Energy and Civilization

Title : Energy and civilization : a history / Vaclav Smil . Other titles : Energy in world history Description : Cambridge , MA : The MIT Press , [ 2017 ] | Revised edition of : Energy in world history / Vaclav Smil . 1994.

Author: Vaclav Smil

Publisher: MIT Press

ISBN: 0262536161

Category: Science

Page: 562

View: 749

A comprehensive account of how energy has shaped society throughout history, from pre-agricultural foraging societies through today's fossil fuel–driven civilization. "I wait for new Smil books the way some people wait for the next 'Star Wars' movie. In his latest book, Energy and Civilization: A History, he goes deep and broad to explain how innovations in humans' ability to turn energy into heat, light, and motion have been a driving force behind our cultural and economic progress over the past 10,000 years. —Bill Gates, Gates Notes, Best Books of the Year Energy is the only universal currency; it is necessary for getting anything done. The conversion of energy on Earth ranges from terra-forming forces of plate tectonics to cumulative erosive effects of raindrops. Life on Earth depends on the photosynthetic conversion of solar energy into plant biomass. Humans have come to rely on many more energy flows—ranging from fossil fuels to photovoltaic generation of electricity—for their civilized existence. In this monumental history, Vaclav Smil provides a comprehensive account of how energy has shaped society, from pre-agricultural foraging societies through today's fossil fuel–driven civilization. Humans are the only species that can systematically harness energies outside their bodies, using the power of their intellect and an enormous variety of artifacts—from the simplest tools to internal combustion engines and nuclear reactors. The epochal transition to fossil fuels affected everything: agriculture, industry, transportation, weapons, communication, economics, urbanization, quality of life, politics, and the environment. Smil describes humanity's energy eras in panoramic and interdisciplinary fashion, offering readers a magisterial overview. This book is an extensively updated and expanded version of Smil's Energy in World History (1994). Smil has incorporated an enormous amount of new material, reflecting the dramatic developments in energy studies over the last two decades and his own research over that time.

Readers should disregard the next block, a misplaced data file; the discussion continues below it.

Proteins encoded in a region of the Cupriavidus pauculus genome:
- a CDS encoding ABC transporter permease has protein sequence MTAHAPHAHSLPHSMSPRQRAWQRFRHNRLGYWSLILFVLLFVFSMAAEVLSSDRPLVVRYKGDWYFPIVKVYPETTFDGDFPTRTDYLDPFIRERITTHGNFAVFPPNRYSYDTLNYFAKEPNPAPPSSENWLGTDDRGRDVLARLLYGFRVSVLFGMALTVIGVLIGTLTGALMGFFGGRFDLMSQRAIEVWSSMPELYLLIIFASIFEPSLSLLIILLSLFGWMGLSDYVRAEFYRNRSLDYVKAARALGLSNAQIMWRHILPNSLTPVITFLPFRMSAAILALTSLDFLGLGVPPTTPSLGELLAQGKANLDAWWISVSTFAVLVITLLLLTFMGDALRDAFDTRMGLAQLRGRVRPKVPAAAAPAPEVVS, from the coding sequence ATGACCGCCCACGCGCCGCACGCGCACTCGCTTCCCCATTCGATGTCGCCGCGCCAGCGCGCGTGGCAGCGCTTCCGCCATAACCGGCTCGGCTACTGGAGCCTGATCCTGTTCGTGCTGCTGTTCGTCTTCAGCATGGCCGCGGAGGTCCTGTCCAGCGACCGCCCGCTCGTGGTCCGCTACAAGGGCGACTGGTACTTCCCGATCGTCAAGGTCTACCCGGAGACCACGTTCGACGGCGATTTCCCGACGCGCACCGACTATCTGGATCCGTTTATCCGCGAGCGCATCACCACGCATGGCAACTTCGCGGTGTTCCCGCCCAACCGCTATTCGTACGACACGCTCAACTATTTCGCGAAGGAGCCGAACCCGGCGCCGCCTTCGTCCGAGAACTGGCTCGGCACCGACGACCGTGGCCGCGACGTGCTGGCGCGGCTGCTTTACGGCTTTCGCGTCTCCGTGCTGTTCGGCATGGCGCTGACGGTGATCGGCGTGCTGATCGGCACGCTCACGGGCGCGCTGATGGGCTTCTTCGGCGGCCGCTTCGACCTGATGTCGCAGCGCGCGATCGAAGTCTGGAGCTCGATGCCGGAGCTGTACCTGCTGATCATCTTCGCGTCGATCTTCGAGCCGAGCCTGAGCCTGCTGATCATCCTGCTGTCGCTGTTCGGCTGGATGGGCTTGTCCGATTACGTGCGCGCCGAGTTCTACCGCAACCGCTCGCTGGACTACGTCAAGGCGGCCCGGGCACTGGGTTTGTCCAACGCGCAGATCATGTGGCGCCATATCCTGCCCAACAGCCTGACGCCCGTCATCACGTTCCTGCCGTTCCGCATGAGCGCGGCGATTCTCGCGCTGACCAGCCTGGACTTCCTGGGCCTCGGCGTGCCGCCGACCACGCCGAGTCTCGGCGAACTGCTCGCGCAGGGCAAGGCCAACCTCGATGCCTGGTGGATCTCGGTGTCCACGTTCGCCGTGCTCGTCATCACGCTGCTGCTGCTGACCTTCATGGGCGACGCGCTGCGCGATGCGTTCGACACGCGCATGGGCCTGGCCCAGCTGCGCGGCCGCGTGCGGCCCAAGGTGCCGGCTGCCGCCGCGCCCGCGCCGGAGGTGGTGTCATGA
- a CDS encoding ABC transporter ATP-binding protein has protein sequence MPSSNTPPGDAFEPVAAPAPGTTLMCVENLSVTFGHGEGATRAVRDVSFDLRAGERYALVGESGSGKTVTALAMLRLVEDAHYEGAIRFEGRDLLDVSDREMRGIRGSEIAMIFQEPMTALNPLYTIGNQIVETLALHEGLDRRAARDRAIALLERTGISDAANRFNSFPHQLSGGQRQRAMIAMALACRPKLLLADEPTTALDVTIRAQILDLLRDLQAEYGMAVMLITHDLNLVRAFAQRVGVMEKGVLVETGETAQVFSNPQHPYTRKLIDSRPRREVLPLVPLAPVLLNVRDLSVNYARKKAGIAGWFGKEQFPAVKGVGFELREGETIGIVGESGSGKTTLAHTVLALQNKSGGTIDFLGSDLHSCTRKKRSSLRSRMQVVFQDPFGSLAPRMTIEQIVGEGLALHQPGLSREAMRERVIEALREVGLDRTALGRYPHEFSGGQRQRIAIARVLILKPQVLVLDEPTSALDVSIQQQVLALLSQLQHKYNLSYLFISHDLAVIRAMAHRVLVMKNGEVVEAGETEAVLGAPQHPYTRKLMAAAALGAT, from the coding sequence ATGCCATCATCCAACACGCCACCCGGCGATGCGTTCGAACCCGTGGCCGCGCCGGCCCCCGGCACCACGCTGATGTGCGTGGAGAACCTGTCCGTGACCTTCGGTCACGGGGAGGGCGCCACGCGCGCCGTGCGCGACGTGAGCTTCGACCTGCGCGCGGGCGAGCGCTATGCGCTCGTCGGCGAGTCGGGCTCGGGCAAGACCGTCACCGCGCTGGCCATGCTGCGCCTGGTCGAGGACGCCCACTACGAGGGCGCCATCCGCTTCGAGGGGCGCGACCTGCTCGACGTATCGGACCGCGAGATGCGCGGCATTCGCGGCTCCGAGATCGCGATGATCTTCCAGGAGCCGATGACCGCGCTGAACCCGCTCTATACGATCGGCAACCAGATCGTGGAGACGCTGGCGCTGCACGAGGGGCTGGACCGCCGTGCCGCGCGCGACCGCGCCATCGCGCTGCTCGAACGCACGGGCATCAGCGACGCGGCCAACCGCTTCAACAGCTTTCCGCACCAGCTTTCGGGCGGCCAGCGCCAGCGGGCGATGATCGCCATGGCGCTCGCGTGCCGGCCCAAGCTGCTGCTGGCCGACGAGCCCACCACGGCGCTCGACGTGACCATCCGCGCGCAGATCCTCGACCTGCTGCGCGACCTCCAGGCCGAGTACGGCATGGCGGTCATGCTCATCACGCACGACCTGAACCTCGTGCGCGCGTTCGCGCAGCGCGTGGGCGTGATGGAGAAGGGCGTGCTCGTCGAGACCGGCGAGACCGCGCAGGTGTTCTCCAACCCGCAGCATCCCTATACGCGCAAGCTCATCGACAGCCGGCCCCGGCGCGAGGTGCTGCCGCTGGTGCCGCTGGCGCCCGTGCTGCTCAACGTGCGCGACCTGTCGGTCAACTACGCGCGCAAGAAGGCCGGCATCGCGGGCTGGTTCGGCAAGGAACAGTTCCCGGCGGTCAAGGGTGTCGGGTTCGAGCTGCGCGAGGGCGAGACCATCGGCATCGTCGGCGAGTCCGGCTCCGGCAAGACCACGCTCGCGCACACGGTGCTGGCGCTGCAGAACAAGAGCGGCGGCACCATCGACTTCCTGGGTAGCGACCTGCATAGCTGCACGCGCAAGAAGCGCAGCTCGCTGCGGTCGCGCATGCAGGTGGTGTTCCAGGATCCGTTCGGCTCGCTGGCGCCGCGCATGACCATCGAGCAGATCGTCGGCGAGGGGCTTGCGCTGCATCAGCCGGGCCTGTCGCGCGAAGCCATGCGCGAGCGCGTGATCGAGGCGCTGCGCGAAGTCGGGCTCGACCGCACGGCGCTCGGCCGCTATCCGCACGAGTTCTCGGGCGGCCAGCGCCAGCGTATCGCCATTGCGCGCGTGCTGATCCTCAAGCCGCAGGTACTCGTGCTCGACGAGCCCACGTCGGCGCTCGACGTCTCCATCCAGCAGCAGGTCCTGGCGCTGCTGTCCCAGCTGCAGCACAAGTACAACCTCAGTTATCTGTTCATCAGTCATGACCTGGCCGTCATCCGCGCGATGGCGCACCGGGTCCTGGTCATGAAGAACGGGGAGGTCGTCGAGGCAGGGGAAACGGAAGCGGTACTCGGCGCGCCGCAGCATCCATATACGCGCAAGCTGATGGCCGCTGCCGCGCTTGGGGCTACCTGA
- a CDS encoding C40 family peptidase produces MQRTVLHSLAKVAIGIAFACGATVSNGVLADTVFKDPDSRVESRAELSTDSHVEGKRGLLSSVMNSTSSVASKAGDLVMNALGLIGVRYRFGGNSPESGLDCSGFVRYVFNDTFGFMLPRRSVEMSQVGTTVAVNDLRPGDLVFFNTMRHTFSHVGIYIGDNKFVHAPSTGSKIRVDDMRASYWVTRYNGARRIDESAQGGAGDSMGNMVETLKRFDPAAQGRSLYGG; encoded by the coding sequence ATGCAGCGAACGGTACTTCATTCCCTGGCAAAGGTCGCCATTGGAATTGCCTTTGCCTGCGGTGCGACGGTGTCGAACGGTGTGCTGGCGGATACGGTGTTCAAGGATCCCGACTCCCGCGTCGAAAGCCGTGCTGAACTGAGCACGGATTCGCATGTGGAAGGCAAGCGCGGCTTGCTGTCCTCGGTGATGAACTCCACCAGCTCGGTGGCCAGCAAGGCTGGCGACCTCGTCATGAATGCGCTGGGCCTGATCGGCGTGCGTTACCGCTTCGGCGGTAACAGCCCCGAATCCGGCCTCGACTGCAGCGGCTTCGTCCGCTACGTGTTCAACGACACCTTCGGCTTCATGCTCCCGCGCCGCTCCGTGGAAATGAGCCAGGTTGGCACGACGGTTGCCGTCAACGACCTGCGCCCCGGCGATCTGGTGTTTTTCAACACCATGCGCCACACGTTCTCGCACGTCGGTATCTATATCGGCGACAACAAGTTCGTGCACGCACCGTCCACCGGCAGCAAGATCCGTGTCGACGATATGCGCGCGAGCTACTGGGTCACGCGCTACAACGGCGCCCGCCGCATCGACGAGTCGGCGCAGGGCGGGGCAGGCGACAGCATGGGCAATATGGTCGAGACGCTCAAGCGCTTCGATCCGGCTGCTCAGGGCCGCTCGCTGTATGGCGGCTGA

Energy Storage and Civilization

We argue that energy storage, in both naturally occurring and technologically mediated forms, has been much more significant to the development of human civilizations than is typically recognized. Beginning with the Neolithic transition ...

Author: Graham Palmer

Publisher: Springer Nature

ISBN: 3030330931

Category: Technology & Engineering

Page: 173

View: 817

Fossil fuels comprise the accumulation of prehistoric biomass that was energised by sunlight, and formed by earth system dynamics. Fossil fuels can be conceptualized as stored energy stocks that can be readily converted to power flows, on demand. A transition from a reliance on stored energy stocks, to renewable energy flows, will require a replication of energy storage by technological devices and energy conversion methods. Most analyses of energy storage focus solely on the economic-technical properties of storage within incumbent energy systems. This book broadens the scope of the study of storage by placing it within a broader, historical, biophysical framework. The role and value of storage is examined from first principles, and framed within the contemporary context of electrical grids and markets. The energy-economic cost of electrical storage may be critical to the efficacy of high penetration renewable scenarios, and understanding the costs and benefits of storage is needed for a proper assessment of storage in energy transition studies. This book provides a starting point for engineers, scientists and energy analysts for exploring the role of storage in energy transition studies, and for gaining an appreciation of the biophysical constraints of storage.